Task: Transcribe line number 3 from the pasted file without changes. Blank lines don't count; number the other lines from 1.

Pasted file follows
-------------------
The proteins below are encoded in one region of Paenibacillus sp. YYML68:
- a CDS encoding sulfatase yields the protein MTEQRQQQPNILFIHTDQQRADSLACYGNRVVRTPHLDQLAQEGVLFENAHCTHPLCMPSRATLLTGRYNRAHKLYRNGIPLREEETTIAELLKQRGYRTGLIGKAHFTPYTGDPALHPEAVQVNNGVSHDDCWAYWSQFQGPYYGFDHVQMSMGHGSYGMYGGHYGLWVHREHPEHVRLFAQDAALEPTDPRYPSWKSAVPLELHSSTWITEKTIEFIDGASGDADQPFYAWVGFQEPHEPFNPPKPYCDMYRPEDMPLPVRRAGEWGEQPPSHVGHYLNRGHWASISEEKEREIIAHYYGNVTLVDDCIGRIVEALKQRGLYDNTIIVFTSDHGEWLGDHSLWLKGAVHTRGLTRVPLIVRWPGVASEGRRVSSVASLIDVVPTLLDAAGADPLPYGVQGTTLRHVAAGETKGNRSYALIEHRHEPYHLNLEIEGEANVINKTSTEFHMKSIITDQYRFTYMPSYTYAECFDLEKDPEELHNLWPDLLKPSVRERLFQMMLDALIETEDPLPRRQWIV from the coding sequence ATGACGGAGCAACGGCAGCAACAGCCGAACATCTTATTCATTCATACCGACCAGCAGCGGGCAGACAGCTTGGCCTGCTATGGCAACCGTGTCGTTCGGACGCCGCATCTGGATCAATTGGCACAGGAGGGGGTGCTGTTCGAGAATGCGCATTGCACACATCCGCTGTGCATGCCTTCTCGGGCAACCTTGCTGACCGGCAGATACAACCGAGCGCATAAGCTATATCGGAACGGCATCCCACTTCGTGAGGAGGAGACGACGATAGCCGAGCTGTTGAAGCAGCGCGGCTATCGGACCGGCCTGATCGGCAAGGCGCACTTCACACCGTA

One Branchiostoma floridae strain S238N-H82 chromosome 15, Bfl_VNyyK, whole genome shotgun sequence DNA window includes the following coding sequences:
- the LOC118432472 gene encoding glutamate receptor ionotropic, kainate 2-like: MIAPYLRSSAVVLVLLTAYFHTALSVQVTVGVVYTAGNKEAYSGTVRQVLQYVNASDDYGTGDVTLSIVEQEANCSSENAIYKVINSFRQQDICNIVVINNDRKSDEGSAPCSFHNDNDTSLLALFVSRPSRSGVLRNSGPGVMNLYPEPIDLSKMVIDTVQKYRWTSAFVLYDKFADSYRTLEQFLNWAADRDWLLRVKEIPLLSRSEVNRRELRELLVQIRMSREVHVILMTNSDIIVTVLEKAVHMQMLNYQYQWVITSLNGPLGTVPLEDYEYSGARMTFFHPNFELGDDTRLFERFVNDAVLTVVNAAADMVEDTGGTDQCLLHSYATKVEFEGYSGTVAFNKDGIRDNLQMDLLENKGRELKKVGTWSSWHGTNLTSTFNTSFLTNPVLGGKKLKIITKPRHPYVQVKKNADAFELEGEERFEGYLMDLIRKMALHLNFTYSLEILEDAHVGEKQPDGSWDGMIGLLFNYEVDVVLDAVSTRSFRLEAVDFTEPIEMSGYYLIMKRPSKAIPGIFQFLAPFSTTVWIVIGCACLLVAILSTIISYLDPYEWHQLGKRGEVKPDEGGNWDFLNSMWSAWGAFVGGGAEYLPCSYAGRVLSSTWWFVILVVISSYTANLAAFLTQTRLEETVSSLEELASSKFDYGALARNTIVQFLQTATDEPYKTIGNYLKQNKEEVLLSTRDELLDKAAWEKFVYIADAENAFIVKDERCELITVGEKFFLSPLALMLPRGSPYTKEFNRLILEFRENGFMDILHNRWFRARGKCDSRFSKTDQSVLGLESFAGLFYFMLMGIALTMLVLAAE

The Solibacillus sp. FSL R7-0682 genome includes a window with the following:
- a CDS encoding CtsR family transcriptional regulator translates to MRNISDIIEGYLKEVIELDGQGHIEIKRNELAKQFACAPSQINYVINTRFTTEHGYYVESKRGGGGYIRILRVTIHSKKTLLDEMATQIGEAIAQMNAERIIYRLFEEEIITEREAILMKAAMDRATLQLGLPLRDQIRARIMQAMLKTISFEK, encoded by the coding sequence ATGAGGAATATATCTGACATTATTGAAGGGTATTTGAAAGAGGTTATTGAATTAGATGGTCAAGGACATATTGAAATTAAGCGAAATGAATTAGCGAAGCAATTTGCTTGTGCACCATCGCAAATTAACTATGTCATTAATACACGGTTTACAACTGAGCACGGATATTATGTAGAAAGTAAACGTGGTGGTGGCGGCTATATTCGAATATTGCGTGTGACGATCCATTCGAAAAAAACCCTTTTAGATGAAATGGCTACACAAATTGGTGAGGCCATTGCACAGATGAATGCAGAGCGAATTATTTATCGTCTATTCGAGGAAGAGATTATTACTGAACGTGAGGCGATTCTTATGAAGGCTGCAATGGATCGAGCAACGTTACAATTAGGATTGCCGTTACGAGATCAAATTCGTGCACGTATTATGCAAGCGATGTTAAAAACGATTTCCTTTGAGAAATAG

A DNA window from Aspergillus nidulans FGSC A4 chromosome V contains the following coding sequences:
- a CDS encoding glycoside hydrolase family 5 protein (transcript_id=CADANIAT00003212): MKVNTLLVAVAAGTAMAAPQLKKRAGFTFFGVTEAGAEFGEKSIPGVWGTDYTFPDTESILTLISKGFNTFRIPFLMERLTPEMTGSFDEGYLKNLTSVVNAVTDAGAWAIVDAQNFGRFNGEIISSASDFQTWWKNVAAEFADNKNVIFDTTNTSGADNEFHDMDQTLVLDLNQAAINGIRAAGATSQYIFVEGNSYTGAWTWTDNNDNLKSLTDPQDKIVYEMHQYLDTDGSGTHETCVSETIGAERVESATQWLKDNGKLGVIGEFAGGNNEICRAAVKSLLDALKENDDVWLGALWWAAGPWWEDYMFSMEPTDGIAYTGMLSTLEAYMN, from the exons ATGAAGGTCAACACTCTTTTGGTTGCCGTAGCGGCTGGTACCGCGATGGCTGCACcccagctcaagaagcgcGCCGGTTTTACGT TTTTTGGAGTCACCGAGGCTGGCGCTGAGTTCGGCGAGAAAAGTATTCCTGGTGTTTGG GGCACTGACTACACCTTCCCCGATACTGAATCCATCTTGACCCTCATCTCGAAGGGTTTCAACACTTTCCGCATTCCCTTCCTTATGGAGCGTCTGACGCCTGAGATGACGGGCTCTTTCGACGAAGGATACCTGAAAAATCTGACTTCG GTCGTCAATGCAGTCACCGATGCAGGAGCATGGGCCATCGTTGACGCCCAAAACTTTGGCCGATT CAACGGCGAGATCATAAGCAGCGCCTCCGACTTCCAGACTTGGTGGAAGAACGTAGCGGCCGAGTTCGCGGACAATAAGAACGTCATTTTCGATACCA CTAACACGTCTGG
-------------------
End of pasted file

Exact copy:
One Branchiostoma floridae strain S238N-H82 chromosome 15, Bfl_VNyyK, whole genome shotgun sequence DNA window includes the following coding sequences: